When using digital media to advertise your business, a lot of trial and error occurs to improve and maximize the amount of performance you get out of your advertising methods.
For instance, in some advertising campaigns, certain keywords may do better than others or on landing pages, some call-to-action buttons work better at the bottom of the page than the top.
Understanding what converts better and why will help you improve your marketing methods and provide your business with a boost.
One way of maximizing landing pages, buttons, and ad campaigns is through A/B testing.
What Is A/B Testing?
The term A/B testing is often used interchangeably with split testing, despite there being two different types of testing methods. A/B testing is often done with webpages, emails, or marketing assets, whereas split testing is applied to distinct designs.
When you run an A/B test, you compare two versions of your marketing asset but change one or two elements, such as an image or a call-to-action and see which one does better.
With split testing, you would compare two versions of your marketing asset with completely unique designs.
Why Should You Run A/B Testing?
It is important to run A/B testing on various marketing materials, such as ad campaigns, landing pages, and emails because it can tell you what hinders or helps sales.
It can give you an in-depth insight into what images, phrases, videos, colors, and testimonials work best and how simple changes can directly impact your conversion rates.
Running a landing page with a red “Get Started” button might garner 21% more clicks than running your landing page with a green “Get Started” button.
How to Use A/B Testing with AdWords Campaigns?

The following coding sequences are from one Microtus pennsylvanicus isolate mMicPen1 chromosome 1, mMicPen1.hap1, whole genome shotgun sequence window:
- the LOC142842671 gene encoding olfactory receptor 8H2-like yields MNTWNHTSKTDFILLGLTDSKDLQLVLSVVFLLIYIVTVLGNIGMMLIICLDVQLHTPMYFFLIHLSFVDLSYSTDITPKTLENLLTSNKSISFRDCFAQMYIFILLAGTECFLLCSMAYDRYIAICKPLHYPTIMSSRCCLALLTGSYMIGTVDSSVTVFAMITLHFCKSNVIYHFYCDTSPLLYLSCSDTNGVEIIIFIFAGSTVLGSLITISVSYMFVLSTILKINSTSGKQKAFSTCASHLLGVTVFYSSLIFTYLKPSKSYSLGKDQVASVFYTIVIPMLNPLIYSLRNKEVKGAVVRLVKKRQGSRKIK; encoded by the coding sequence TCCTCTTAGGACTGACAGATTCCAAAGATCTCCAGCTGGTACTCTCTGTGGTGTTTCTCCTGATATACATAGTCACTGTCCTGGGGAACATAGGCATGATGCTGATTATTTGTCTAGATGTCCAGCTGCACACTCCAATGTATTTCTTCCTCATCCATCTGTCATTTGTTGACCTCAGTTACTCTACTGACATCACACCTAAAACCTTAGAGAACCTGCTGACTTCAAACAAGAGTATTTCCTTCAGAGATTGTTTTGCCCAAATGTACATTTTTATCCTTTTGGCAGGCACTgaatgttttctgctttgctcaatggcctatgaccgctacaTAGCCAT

There are two ways you can run an A/B test.
The first is through your paid media platform with search only or display online advertising campaigns, and the second is directly through a campaign experiment in AdWords or Analytics.
With the first test run, you can test things like bounce rate from different landing pages or call-to-action conversion ratios.
With the second test run, you can test different variations of your advertising copy, your bid strategies, your device settings, and more.
1. A/B Testing with Paid Media Platforms
The idea behind running an A/B test through your paid media platforms like AdWords or Bing Ads is to determine specific variables that change or impact performance. This type of test is great for running two similar landing pages against one another to see which one outperforms the other and why.
Rather than changing your ad copy, you are running the exact same ad copy but changing up the landing page the user is directed too.
This allows you to monitor the conversions and bounce rate on both landing pages.
The one that outperforms the other should be the one used in all of your campaigns. To run this test properly, all of your campaigns need to rotate evenly so each one is shown equally to your audience.
2. A/B Testing with Campaign Experiments
The idea behind running an A/B test through a campaign experiment gives you the flexibility to test different settings of top-performing campaigns without jeopardizing their overall performance.
For instance, with this type of test you could make structural changes to your campaign, change what devices the ad can be shown on, or even change up the bid strategies used with it.
To run this type of test, you will need to create a draft, make the changes to your campaigns, and then run it as an experiment in AdWords.
If you want to run an A/B experiment campaign test using Google analytics, you are tied to comparing either landing pages or the content from traffic.
While you can test variations of your landing pages and split the traffic, you will be required to set up additional code to run the experiment.